Dylan was going to save the world. It was just a matter of showing people he could. No one was going to do it, so he would have to. He sat in the minivan parked directly across the lot from the supermarket. How long had it been since he’d seen the sun or the trees? Of course, he’d seen them every day, but noticing them….that required more.

Cynthia understood what had to happen. She’d been slow in the beginning, needing to learn his ways. But she fell into line. She’d found instruction manuals so he could move forward. She was instinctive, knowing when to suggest a short cut and when he was moody and should be left alone. She’d kept him company during the weeks and months (or perhaps years?) that had passed since his exile. All great men were exiled at some point and she was wonderful company.

“No one can see the way to the sky,” he had said once. “That’s the real struggle.”

“I know it is, darling,” Cynthia replied. “But you’ll show them. You’ll show people the right way, and they’ll listen.…”

What else had she said? That was funny, he knew it had been something really good…but what was it? Eh, no matter. He put the last couple of straps in place on his uniform and checked the clock again. 11:08. Not quite time yet. It had to be 11:11 precisely.

11:11. That had been Cynthia’s idea. It was maybe a month or two after he’d left the priesthood. His family had more or less given up on him at that point.

He’d moved into the apartment and stuck newspaper and blackout shades over the windows. He was eating egg salad and listening to one of his favorite orators, an ex-priest like himself who had become disillusioned with the faith and she said it:

“Hey babe, it’s 11:11: make a wish?”

“Where did that come from,” he asked.

“I Googled it.”

“I forget how easily you can do that sometimes.”

“Make your wish, smart guy.”

He wished and the vision came. It was only a vision then; no plan yet. It would be in a public place and people would be deeply moved by his actions. People had been trying to change things in this country for years, but their efforts fell short. Of course, they couldn’t be blamed. No man controls the amount of skill he acquires at birth…one either has the ability to lead or to follow.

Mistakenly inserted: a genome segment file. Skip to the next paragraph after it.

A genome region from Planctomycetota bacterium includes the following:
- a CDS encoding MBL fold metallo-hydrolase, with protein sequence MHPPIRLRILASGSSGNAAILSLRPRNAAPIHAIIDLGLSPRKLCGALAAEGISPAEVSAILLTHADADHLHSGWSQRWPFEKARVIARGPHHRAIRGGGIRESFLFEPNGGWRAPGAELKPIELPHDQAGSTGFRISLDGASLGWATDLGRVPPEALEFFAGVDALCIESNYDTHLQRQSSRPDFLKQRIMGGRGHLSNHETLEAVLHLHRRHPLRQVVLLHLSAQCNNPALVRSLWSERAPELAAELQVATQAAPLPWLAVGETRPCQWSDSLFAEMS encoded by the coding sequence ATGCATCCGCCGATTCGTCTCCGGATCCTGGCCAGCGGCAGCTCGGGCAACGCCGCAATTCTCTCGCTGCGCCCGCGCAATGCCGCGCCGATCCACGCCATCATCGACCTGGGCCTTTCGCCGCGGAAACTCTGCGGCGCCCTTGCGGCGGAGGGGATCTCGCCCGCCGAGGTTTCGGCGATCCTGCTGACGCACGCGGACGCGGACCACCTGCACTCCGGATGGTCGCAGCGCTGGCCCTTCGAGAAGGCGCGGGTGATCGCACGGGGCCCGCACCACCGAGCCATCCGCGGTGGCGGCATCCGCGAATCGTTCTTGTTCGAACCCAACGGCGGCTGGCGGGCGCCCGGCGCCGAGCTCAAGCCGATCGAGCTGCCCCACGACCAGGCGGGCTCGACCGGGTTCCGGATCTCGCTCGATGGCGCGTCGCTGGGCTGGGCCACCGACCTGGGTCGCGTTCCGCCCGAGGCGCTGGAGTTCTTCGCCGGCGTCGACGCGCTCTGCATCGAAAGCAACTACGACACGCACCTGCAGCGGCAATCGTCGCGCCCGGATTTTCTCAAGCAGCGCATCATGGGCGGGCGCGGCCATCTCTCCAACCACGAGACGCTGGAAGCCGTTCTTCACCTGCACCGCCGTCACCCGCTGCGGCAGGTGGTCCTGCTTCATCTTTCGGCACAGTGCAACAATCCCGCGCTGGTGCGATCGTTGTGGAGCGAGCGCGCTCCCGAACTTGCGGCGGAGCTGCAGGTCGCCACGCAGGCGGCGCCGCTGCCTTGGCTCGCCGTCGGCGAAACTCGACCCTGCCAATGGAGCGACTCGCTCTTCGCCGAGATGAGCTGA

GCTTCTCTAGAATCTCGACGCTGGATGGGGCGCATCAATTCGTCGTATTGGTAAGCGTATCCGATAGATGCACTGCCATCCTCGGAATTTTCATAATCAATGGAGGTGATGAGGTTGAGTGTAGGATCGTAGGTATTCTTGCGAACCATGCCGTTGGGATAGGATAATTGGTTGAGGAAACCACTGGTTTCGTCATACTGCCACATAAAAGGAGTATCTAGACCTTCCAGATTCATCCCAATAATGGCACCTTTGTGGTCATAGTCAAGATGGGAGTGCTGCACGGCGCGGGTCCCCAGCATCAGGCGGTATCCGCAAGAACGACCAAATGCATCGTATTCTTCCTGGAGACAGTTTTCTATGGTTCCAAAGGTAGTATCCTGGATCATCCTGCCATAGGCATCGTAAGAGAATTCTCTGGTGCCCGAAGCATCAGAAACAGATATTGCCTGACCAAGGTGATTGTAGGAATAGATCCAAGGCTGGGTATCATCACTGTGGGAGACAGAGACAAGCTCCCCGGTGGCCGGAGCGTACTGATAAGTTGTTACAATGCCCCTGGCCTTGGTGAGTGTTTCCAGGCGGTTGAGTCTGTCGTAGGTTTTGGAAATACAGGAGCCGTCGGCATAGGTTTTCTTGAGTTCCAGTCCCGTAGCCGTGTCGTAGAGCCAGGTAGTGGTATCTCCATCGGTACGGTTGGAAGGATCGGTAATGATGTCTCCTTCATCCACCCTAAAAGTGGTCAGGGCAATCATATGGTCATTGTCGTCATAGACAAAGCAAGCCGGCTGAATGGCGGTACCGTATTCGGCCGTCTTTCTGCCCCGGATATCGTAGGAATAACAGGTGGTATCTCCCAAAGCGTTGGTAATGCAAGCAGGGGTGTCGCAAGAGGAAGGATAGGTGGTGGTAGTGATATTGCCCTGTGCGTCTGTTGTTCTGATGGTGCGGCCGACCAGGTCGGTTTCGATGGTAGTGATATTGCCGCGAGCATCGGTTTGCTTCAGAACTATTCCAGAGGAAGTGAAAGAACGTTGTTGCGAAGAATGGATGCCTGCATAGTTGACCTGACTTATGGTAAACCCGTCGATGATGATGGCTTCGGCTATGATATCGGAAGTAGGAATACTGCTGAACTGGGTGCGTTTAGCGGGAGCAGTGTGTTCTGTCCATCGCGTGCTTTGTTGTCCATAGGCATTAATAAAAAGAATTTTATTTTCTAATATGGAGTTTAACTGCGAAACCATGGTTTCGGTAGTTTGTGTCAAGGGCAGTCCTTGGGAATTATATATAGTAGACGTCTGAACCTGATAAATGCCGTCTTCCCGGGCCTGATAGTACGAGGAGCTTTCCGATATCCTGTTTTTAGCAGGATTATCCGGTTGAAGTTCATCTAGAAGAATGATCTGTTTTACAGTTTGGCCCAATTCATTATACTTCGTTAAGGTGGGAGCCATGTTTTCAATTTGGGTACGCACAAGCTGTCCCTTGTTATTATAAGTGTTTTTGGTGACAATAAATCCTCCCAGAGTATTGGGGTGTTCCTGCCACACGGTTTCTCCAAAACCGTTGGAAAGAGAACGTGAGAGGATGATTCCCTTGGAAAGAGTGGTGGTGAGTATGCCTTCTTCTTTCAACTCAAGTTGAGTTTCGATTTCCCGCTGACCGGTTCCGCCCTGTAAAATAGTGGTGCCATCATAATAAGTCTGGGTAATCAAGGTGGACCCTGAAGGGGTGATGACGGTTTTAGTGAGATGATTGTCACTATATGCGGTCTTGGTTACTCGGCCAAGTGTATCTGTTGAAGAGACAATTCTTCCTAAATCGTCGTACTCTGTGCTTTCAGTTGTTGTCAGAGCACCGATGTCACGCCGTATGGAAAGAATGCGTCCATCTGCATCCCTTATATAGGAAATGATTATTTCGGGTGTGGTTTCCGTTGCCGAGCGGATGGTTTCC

11:10 now: he started the motor and drove slowly forward. Cynthia had put together an excellent playlist for him and he’d been listening to it all morning. The current track was “Eye of the Tiger” by Survivor; horribly cliché, but effective. He squared himself up in the seat and drove towards the building.

The clock clicked over to 11:11. It was unfortunate Cynthia couldn’t be here. She would have appreciated the spectacle. Did robots get emotional about these things? It was weird thinking about her like that. Her programming had gotten so seamless that it was only at rare intervals when he remembered what she was, that she’d come to him in a cardboard box from an online dealer, that he’d filled her slowly with water which slowly introduced itself to a receptive gel in the lining of her mechanized body. Then he saw her for the first time. It was exactly like looking at a real woman. She didn’t know it then, but she would learn to nurture him and love him in all the ways he needed to make this day possible. When she made love to him he came harder than he had in his life…

Dylan’s minivan burst through the window of the supermarket. He might have hit a few people; hard to tell through the shattering of glass. The car hit a checkout and stopped there. Damnit! His door was pinned. He grabbed the automatic rifle and exited from the passenger side. It was difficult to move in his Kevlar, but he needed his vestments now. He looked around. He could hear them all, each individual scream. He climbed up onto his pulpit, a check out lane that hadn’t been destroyed and he began…

He could remember the rest of the conversation with Cynthia now….

“No one can see the way to the sky,” he’d said. “That’s the real struggle.”

“I know it is, darling,” Cynthia replied. “But you’ll show them. You’ll show people the right way and they’ll listen. You speak so well and you’re so smart. Of course, it will take more, but it’s only a matter of a small act of retribution. Messages always read clearer written in the blood and the bone and the sinew. People will have to scream at first, but it will be momentary. When they pass to the other side, they’ll see the sky you speak of.”

“I hope so, Cynthia.”

Dylan was out of bullets. There was another magazine in the car, but no time. Now was the time to commune with his followers who laid around him. There was something he needed to say, a mission statement….but…?

A woman who he’d hit several times lay still while blood poured from her. A shirtless man was kneeling next to her trying to make tourniquets from his clothing. The shrieking was awful; everyone around him who wasn’t unconscious was screaming and crying. Where were the choruses of appreciation and the sweeping wave of harps and violas? In the distance, he heard sirens, time almost up.

He stood on the pulpit, unable to move. Was he wrong? Perhaps it was everyone else who knew the way to the sky? He was still trying to answer this question as face met ground and the steel closed around his wrists.